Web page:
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Lucas: Powerful reteller of myth - or galactic gasbag?
April 10, 2002 10:06 AM   Subscribe

Lucas: Powerful reteller of myth - or galactic gasbag? Salon has a scathing review of Lucas' claim that the basis of the Star Wars saga is in "man's oldest stories" and that he was guided by Joseph Campbell.
"With 'Star Wars' I consciously set about to re-create myths and the classic mythological motifs," Lucas says. "I wanted to use those motifs to deal with issues that exist today."
Hogwash, says author Steven Hart. Star Wars is based not on "The Odyssey" or the "Upanishads", but on Asimov, Heinlen, Herbert and other 20th century S.F.
posted by rshah21 (32 comments total) 1 user marked this as a favorite

 
Star Wars is based not on "The Odyssey" or the "Upanishads", but on Asimov, Heinlen, Herbert and other 20th century S.F.

Which are based on older tales, and so on, and so on. Star wars is simply the most recent effective iteration.

Myth is funny like that :)
posted by UncleFes at 10:09 AM on April 10, 2002


I would tend to agree with Hart. Dragging in Campbell, a galactic gasbag all his own, was just window dressing.
posted by y2karl at 10:11 AM on April 10, 2002


As if Lucas is going to be so pretentious, he should at least steal from more interesting sources.
posted by mrmanley at 10:13 AM on April 10, 2002


I thought I heard somewhere that George Lucas was involved in the original script of Apocalypse Now, and when he realised that the politics of the time (early 70s) would make it impossible to make, he moved the story to 'a long time ago, in a galaxy far far away..." Darth Kurtz, anyone?
posted by fellorwaspushed at 10:14 AM on April 10, 2002


George Lucas is Fat Elvis redux.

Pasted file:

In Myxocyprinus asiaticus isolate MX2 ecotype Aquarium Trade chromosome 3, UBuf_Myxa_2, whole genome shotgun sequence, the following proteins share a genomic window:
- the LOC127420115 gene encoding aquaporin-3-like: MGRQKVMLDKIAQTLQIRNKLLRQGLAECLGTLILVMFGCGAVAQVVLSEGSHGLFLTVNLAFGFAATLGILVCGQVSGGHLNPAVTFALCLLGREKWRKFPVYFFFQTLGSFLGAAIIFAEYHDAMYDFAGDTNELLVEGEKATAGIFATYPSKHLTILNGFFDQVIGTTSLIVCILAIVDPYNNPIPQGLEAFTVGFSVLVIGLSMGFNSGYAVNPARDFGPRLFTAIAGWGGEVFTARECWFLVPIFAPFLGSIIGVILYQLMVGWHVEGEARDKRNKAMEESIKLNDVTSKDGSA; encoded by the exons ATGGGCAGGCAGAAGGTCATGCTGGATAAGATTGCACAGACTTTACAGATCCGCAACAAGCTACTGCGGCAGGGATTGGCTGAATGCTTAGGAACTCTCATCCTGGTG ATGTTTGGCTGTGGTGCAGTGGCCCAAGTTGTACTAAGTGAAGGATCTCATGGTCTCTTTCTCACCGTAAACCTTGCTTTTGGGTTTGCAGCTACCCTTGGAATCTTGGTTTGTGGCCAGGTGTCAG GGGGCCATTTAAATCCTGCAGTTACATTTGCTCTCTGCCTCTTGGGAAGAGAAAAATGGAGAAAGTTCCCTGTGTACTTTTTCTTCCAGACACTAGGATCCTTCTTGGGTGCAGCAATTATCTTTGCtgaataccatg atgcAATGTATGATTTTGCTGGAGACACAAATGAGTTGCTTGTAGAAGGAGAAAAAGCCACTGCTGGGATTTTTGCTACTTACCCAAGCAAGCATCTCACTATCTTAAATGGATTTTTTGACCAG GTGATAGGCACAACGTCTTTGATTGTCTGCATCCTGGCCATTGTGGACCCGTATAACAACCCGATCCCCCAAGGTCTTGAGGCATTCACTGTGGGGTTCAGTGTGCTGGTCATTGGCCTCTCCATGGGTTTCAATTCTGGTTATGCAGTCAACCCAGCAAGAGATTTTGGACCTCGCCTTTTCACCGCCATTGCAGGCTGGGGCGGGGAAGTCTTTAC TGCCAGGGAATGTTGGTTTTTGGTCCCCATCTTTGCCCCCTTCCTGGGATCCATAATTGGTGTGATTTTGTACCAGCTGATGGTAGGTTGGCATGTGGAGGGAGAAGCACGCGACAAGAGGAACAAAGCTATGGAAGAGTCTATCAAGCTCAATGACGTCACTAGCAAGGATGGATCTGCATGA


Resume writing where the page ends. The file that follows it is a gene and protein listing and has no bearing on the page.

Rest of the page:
posted by zoopraxiscope at 10:14 AM on April 10, 2002


I have no use for Joseph Campbell (or "Star Wars"). But who can deny that George Lucas has tapped into something incredibly deep and affecting? You don't spawn multi-generational subcultures with a story like "Howard the Duck".
posted by Faze at 10:18 AM on April 10, 2002


Zooprax: oh, good call.

I'm glad to see someone call foul on the bullshit Campbell/Lucas circle-jerk.

Faze: I don't know your age, but I can only speak for myself: they got me when I was five. That's the only reason I can think to care anymore.
posted by solistrato at 10:19 AM on April 10, 2002


My friends' kids (very young) became obsessed with "Star Wars" without any parental prompting. (Not knowing that they're supposed to hate Jar-Jar Binks, they ADORE him.) Why "Star Wars?" There are are plenty of other entertainment series out there they could have latched on to. Why not "Dr. Who?"
posted by Faze at 10:24 AM on April 10, 2002


because that last Doctor, rupert twatwhistle, (or something like that), was shocking.

what was his name? casper? f*ck me, he was awful.

hector?
posted by Frasermoo at 10:29 AM on April 10, 2002


Hell, I always thought he swiped the Wizard of Oz:

(gender reversed, of course)

Luke/Princess = Dorothy
Han = Straw Man
Chewie = Lion
C3PO = tin man
R2 = toto
Obi = Good Witch
Vader = Bad Witch

I've always thought that THX1138 was the better film. Really odd, very telling futurism. The car chase was pretty long, though. However I think that the very last scene is one of the best in movies... wonderful.
posted by n9 at 10:46 AM on April 10, 2002


Sylvester McCoy, Frasermoo.
posted by Summer at 10:53 AM on April 10, 2002


Star Wars has always been Space Opera. Take the plot and put it into the arabian nights, the old west, pirates on the high seas, al capone's chicago...it still works. Don't ever get it confused with SF. I think author of that piece is a trekker with box-office envy. Like Star Trek is real science fiction and not just Guliver's Travels on a starship.